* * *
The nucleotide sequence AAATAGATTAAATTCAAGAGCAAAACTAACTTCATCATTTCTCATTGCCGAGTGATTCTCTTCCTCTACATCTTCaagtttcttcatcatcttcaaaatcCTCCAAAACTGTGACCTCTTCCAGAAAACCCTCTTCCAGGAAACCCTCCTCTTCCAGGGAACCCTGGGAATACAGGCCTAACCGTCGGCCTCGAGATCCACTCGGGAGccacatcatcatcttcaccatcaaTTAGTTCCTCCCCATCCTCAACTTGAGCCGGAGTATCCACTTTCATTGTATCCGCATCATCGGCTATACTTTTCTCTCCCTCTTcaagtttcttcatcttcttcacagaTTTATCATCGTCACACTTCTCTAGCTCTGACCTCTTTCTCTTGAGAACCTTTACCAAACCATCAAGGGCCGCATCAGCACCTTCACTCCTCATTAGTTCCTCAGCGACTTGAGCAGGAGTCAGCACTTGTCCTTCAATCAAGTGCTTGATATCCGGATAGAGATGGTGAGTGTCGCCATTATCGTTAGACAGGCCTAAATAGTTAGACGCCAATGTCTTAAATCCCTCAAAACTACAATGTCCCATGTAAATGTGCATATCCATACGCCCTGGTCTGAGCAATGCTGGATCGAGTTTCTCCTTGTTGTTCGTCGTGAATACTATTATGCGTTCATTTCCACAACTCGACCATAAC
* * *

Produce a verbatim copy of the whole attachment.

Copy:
The nucleotide sequence AAATAGATTAAATTCAAGAGCAAAACTAACTTCATCATTTCTCATTGCCGAGTGATTCTCTTCCTCTACATCTTCaagtttcttcatcatcttcaaaatcCTCCAAAACTGTGACCTCTTCCAGAAAACCCTCTTCCAGGAAACCCTCCTCTTCCAGGGAACCCTGGGAATACAGGCCTAACCGTCGGCCTCGAGATCCACTCGGGAGccacatcatcatcttcaccatcaaTTAGTTCCTCCCCATCCTCAACTTGAGCCGGAGTATCCACTTTCATTGTATCCGCATCATCGGCTATACTTTTCTCTCCCTCTTcaagtttcttcatcttcttcacagaTTTATCATCGTCACACTTCTCTAGCTCTGACCTCTTTCTCTTGAGAACCTTTACCAAACCATCAAGGGCCGCATCAGCACCTTCACTCCTCATTAGTTCCTCAGCGACTTGAGCAGGAGTCAGCACTTGTCCTTCAATCAAGTGCTTGATATCCGGATAGAGATGGTGAGTGTCGCCATTATCGTTAGACAGGCCTAAATAGTTAGACGCCAATGTCTTAAATCCCTCAAAACTACAATGTCCCATGTAAATGTGCATATCCATACGCCCTGGTCTGAGCAATGCTGGATCGAGTTTCTCCTTGTTGTTCGTCGTGAATACTATTATGCGTTCATTTCCACAACTCGACCATAAC